- Finish by clicking OK
When the consolidation is done, the pop-up window will close automatically.
Before you move on, check on the size of your library by right-clicking on your iTunes folder and selecting Get Info. You’ll want to make sure your external hard drive has enough space to hold your library.
How to back up iTunes to an external hard drive
Plug your external hard drive into a USB port on your Mac and open it in Finder. If this is a hard drive that already has files on it, right-click on it to select Get Info and make sure you have enough space to load your media library.
Once you’re certain you have all your files in the iTunes Media folder and there’s space on your hard drive too, you’re ready for backing up.
Move your iTunes folder onto the external hard drive:
- Quit iTunes
- Use Finder on Mac to open your external hard drive
- Find your iTunes folder. Open a new Finder window by right-clicking on the Finder icon and selecting New Finder Window. Follow the same file path you used to locate your iTunes folder before.
- Drag the iTunes folder (the whole folder, not just iTunes Media) and drop it onto the external hard drive window
For those with large libraries, this backup process could take a while. Don’t disconnect or shut down your computer while the files are being copied to the external hard drive. A loading bar will appear under the folder icon as it moves from your Mac to the external hard drive. When the process is done, the loading bar will disappear and you should then check the folder in your external hard drive to ensure it has been properly copied over.
Now you can safely eject your hard drive and unplug the USB. If you ever need to restore from iTunes backup, simply plug the hard drive back in and drag and drop your iTunes folder back onto your Mac.
Automatically back up or recover files
If the manual copy-paste process sounds a little arduous for regular maintenance, it’s because it kind of is. Anytime you make a purchase, your external backup will fall out of date and you’ll need to delete iTunes backup folder from your external hard drive and start from scratch. But regular backups are still worth it, as they will spare you from the heartbreak — and financial trouble — of losing your library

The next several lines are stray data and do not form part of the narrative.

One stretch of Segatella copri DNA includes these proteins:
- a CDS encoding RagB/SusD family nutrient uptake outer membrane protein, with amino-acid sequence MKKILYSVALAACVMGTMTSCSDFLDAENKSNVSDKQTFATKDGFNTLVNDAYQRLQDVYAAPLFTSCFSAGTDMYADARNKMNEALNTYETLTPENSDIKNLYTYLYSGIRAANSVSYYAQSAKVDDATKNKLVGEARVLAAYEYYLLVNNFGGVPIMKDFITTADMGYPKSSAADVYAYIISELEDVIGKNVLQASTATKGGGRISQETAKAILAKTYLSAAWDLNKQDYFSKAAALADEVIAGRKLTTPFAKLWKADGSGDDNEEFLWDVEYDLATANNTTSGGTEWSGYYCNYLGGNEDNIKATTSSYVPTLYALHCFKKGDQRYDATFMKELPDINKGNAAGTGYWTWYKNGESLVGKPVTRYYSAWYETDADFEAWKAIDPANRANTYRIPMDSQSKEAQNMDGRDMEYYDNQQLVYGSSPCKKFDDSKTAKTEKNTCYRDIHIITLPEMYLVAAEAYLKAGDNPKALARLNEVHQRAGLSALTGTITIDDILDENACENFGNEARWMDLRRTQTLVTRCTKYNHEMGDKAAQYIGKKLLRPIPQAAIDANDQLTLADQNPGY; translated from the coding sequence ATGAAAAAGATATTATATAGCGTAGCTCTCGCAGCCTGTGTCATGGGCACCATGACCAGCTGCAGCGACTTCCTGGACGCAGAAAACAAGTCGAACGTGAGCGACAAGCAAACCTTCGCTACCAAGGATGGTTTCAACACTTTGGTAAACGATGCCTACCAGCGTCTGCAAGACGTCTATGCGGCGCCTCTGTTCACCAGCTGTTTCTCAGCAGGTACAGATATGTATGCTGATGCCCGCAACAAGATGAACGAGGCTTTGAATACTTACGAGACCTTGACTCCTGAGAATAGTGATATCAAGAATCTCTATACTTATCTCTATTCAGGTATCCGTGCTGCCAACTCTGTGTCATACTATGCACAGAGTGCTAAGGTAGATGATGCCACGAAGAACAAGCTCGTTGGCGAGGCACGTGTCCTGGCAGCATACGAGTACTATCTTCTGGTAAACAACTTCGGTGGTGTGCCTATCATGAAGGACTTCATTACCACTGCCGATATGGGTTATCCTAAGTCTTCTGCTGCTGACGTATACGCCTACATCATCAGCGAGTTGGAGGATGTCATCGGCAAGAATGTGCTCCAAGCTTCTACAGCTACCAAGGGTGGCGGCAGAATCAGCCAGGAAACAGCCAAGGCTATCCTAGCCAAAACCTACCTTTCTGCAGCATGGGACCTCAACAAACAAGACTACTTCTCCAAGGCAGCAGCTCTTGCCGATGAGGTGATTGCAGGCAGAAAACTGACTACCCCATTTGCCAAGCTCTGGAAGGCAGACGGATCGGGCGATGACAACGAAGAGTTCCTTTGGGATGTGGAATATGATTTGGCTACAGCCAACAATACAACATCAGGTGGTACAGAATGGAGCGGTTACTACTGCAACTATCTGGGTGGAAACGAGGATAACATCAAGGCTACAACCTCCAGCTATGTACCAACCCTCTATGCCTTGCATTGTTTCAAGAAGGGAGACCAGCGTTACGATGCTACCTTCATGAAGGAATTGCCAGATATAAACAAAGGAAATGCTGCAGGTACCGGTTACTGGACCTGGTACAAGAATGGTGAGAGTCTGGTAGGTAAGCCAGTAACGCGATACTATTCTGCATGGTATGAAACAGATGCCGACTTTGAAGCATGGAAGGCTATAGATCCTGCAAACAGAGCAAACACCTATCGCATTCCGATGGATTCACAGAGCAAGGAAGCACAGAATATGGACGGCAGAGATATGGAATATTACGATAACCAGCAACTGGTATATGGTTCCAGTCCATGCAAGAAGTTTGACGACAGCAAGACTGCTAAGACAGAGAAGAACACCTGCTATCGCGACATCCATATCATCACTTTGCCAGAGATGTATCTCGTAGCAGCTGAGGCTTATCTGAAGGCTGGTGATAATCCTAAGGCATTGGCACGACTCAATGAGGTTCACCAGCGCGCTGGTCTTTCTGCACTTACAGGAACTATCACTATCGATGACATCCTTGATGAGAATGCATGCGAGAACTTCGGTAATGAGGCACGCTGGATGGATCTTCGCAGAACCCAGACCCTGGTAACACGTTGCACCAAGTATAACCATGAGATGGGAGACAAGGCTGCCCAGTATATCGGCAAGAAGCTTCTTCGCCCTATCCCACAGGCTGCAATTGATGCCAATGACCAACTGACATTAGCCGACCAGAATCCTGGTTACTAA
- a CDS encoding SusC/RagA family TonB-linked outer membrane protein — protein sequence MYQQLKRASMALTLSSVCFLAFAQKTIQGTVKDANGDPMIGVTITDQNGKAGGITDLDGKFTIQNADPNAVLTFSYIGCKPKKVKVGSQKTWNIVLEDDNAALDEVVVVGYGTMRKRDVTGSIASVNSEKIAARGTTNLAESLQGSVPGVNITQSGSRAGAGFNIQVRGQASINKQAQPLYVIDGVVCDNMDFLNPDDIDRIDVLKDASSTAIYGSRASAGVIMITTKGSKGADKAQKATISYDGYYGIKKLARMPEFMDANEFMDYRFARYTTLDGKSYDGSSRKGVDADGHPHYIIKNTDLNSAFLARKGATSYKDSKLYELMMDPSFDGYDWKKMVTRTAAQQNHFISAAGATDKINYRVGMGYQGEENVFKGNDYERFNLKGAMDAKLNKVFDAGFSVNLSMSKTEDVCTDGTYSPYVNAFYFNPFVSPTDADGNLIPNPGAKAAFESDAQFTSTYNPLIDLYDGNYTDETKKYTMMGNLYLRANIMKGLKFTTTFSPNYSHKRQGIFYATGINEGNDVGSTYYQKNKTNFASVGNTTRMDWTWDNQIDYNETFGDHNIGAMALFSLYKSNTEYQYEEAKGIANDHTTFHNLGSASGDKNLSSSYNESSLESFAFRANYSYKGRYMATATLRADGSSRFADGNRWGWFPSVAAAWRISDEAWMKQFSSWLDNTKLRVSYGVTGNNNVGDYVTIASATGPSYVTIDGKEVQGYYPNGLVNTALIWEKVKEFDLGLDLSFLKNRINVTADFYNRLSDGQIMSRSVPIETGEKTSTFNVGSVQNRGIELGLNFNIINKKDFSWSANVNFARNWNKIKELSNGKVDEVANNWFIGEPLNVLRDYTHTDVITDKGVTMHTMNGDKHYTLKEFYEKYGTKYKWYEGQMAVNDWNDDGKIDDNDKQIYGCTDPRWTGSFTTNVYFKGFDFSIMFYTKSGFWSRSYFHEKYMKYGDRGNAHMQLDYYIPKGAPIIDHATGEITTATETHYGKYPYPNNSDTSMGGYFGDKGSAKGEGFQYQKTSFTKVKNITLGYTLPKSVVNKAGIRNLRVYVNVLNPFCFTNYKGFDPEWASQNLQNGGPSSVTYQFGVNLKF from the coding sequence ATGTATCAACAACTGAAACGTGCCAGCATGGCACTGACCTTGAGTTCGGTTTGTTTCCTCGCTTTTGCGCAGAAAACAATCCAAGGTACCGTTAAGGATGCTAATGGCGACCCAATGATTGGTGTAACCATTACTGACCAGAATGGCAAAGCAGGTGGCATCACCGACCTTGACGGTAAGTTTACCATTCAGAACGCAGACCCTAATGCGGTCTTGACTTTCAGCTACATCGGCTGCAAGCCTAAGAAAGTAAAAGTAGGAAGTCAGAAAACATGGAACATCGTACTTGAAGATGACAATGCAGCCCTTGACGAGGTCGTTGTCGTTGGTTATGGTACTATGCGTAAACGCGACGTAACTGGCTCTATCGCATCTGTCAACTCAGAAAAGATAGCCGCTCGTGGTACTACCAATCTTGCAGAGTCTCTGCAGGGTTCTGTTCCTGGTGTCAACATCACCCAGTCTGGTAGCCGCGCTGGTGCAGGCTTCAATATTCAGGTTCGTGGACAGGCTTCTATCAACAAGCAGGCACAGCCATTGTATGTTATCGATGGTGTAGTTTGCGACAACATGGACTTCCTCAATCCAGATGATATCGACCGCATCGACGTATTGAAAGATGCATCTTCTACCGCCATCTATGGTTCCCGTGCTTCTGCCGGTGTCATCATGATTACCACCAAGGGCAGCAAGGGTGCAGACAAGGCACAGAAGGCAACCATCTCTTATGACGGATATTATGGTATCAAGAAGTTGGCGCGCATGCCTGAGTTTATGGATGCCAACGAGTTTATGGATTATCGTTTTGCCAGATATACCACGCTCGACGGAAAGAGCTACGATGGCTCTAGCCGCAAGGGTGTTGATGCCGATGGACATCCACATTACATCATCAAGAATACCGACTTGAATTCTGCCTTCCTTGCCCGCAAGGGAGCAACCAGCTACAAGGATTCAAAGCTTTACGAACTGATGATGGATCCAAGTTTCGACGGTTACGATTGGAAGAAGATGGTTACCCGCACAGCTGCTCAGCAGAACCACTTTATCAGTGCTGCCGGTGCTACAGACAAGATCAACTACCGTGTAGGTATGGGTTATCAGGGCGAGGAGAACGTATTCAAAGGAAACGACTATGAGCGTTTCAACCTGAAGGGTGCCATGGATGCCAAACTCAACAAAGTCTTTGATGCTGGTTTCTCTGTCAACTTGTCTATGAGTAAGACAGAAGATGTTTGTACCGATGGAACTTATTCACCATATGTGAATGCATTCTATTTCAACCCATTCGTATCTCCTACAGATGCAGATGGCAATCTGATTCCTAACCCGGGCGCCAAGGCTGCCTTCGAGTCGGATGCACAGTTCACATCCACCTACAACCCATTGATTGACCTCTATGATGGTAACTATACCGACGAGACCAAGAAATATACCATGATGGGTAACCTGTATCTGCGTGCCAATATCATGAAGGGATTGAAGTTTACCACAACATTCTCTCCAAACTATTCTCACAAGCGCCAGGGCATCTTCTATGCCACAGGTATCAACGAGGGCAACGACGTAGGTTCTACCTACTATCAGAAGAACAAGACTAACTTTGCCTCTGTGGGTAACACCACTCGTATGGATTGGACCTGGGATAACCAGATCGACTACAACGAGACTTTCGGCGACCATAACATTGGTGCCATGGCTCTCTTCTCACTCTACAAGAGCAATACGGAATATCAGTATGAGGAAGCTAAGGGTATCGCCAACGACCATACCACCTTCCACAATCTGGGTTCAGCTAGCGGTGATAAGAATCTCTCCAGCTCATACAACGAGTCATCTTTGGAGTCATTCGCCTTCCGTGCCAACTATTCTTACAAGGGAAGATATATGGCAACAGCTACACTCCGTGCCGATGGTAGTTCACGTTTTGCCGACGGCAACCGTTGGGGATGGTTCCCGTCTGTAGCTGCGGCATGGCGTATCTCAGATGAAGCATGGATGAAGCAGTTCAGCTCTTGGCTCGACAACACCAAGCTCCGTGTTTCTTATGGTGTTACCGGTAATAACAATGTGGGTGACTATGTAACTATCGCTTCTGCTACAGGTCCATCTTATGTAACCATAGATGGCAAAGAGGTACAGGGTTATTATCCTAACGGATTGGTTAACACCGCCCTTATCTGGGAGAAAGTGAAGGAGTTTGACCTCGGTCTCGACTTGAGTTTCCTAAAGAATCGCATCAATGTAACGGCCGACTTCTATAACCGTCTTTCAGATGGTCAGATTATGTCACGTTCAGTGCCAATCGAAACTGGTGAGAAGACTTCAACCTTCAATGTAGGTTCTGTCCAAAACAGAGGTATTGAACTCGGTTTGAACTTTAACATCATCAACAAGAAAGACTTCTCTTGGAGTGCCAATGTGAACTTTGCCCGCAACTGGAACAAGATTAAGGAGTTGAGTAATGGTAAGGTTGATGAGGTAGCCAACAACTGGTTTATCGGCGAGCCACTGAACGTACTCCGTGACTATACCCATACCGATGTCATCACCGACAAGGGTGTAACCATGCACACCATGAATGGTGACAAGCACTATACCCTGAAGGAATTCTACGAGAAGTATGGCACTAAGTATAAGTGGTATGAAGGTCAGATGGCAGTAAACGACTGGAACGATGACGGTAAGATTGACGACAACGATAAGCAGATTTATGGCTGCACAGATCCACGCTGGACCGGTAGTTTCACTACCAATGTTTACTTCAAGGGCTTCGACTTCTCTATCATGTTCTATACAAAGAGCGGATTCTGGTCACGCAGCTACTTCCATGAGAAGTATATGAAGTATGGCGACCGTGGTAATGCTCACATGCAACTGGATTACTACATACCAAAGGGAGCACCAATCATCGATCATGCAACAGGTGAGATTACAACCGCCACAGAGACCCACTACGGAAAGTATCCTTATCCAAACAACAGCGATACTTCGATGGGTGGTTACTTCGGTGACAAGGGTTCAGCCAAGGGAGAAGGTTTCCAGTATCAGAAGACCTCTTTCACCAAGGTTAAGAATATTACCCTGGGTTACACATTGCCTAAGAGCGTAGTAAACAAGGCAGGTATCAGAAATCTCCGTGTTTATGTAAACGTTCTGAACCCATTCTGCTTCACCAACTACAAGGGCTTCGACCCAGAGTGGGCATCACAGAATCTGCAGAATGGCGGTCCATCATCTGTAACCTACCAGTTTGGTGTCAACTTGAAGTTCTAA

For those who aren’t interested in using (or don’t have) an external hard drive, there are some alternative (read better) options for backing up iTunes.
Get Backup Pro is a professional-grade solution designed to withstand any hardware catastrophe. The app even syncs your backups, acting like an iTunes backup extractor, so anytime you add new music you won’t have to manually back up again at all:
- Open Get Backup Pro and select Synchronize in the top-left corner
- Connect your external hard drive
- At the top choose your iTunes Media folder and your hard drive. Make sure the arrow goes from your Mac to the external device.
- Click the play icon when ready. The syncs will start according to the schedule.
Additionally, if you decide to forgo a local backup or if by accident you delete iTunes backup off your Mac, there’s no better recovery solution than Disk Drill, which can return nearly any kind of files back to life:
- Open Disk Drill to display all your drives (including external ones)
- Simply click Recover next to the affected disk to start the process
- Once the recovery is done, don’t forget to back up — taking chances with your precious media files is not the best strategy to follow!
Best of all, both Get Backup Pro and Disk Drill are ready to protect your iTunes library on a free 7-day trial on Setapp, a platform of more than 200 Mac apps that cover everything from getting rid of outdated system cache files to writing better prose. Now you can carry your music memories forever!